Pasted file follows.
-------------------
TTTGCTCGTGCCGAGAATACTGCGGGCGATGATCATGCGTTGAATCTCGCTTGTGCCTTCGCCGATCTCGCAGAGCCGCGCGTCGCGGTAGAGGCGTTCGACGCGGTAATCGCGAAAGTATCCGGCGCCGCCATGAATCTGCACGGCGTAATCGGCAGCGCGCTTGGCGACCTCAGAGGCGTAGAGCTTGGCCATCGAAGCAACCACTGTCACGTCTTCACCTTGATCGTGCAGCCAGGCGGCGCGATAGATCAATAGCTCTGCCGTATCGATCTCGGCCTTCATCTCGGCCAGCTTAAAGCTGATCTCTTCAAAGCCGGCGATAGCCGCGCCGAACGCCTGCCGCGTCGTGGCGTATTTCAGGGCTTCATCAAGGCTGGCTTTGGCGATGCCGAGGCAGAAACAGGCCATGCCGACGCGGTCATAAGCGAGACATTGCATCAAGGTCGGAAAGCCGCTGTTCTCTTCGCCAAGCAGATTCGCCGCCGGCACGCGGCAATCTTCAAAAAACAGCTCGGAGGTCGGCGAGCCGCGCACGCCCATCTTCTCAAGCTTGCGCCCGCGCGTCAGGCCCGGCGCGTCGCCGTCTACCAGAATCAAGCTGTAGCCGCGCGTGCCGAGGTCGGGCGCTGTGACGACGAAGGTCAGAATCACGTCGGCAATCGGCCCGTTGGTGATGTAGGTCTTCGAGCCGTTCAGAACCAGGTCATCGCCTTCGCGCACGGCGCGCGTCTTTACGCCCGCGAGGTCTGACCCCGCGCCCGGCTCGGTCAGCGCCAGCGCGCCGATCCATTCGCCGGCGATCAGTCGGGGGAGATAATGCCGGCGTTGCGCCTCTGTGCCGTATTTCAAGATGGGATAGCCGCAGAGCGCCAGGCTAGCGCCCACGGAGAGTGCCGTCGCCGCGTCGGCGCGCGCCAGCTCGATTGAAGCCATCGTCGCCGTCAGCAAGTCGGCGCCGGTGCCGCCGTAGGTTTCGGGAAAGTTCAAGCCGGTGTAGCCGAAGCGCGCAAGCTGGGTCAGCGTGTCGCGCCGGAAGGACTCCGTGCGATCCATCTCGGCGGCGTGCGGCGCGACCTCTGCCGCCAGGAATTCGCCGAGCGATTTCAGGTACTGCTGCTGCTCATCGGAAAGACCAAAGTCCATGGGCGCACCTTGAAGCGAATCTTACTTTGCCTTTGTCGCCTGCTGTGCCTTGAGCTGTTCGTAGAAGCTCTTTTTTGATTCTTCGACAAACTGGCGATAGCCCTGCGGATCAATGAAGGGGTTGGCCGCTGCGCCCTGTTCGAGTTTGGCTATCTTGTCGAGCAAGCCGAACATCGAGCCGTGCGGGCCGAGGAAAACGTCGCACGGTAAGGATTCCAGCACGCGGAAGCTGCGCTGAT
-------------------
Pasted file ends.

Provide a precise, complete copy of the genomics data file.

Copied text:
TTTGCTCGTGCCGAGAATACTGCGGGCGATGATCATGCGTTGAATCTCGCTTGTGCCTTCGCCGATCTCGCAGAGCCGCGCGTCGCGGTAGAGGCGTTCGACGCGGTAATCGCGAAAGTATCCGGCGCCGCCATGAATCTGCACGGCGTAATCGGCAGCGCGCTTGGCGACCTCAGAGGCGTAGAGCTTGGCCATCGAAGCAACCACTGTCACGTCTTCACCTTGATCGTGCAGCCAGGCGGCGCGATAGATCAATAGCTCTGCCGTATCGATCTCGGCCTTCATCTCGGCCAGCTTAAAGCTGATCTCTTCAAAGCCGGCGATAGCCGCGCCGAACGCCTGCCGCGTCGTGGCGTATTTCAGGGCTTCATCAAGGCTGGCTTTGGCGATGCCGAGGCAGAAACAGGCCATGCCGACGCGGTCATAAGCGAGACATTGCATCAAGGTCGGAAAGCCGCTGTTCTCTTCGCCAAGCAGATTCGCCGCCGGCACGCGGCAATCTTCAAAAAACAGCTCGGAGGTCGGCGAGCCGCGCACGCCCATCTTCTCAAGCTTGCGCCCGCGCGTCAGGCCCGGCGCGTCGCCGTCTACCAGAATCAAGCTGTAGCCGCGCGTGCCGAGGTCGGGCGCTGTGACGACGAAGGTCAGAATCACGTCGGCAATCGGCCCGTTGGTGATGTAGGTCTTCGAGCCGTTCAGAACCAGGTCATCGCCTTCGCGCACGGCGCGCGTCTTTACGCCCGCGAGGTCTGACCCCGCGCCCGGCTCGGTCAGCGCCAGCGCGCCGATCCATTCGCCGGCGATCAGTCGGGGGAGATAATGCCGGCGTTGCGCCTCTGTGCCGTATTTCAAGATGGGATAGCCGCAGAGCGCCAGGCTAGCGCCCACGGAGAGTGCCGTCGCCGCGTCGGCGCGCGCCAGCTCGATTGAAGCCATCGTCGCCGTCAGCAAGTCGGCGCCGGTGCCGCCGTAGGTTTCGGGAAAGTTCAAGCCGGTGTAGCCGAAGCGCGCAAGCTGGGTCAGCGTGTCGCGCCGGAAGGACTCCGTGCGATCCATCTCGGCGGCGTGCGGCGCGACCTCTGCCGCCAGGAATTCGCCGAGCGATTTCAGGTACTGCTGCTGCTCATCGGAAAGACCAAAGTCCATGGGCGCACCTTGAAGCGAATCTTACTTTGCCTTTGTCGCCTGCTGTGCCTTGAGCTGTTCGTAGAAGCTCTTTTTTGATTCTTCGACAAACTGGCGATAGCCCTGCGGATCAATGAAGGGGTTGGCCGCTGCGCCCTGTTCGAGTTTGGCTATCTTGTCGAGCAAGCCGAACATCGAGCCGTGCGGGCCGAGGAAAACGTCGCACGGTAAGGATTCCAGCACGCGGAAGCTGCGCTGAT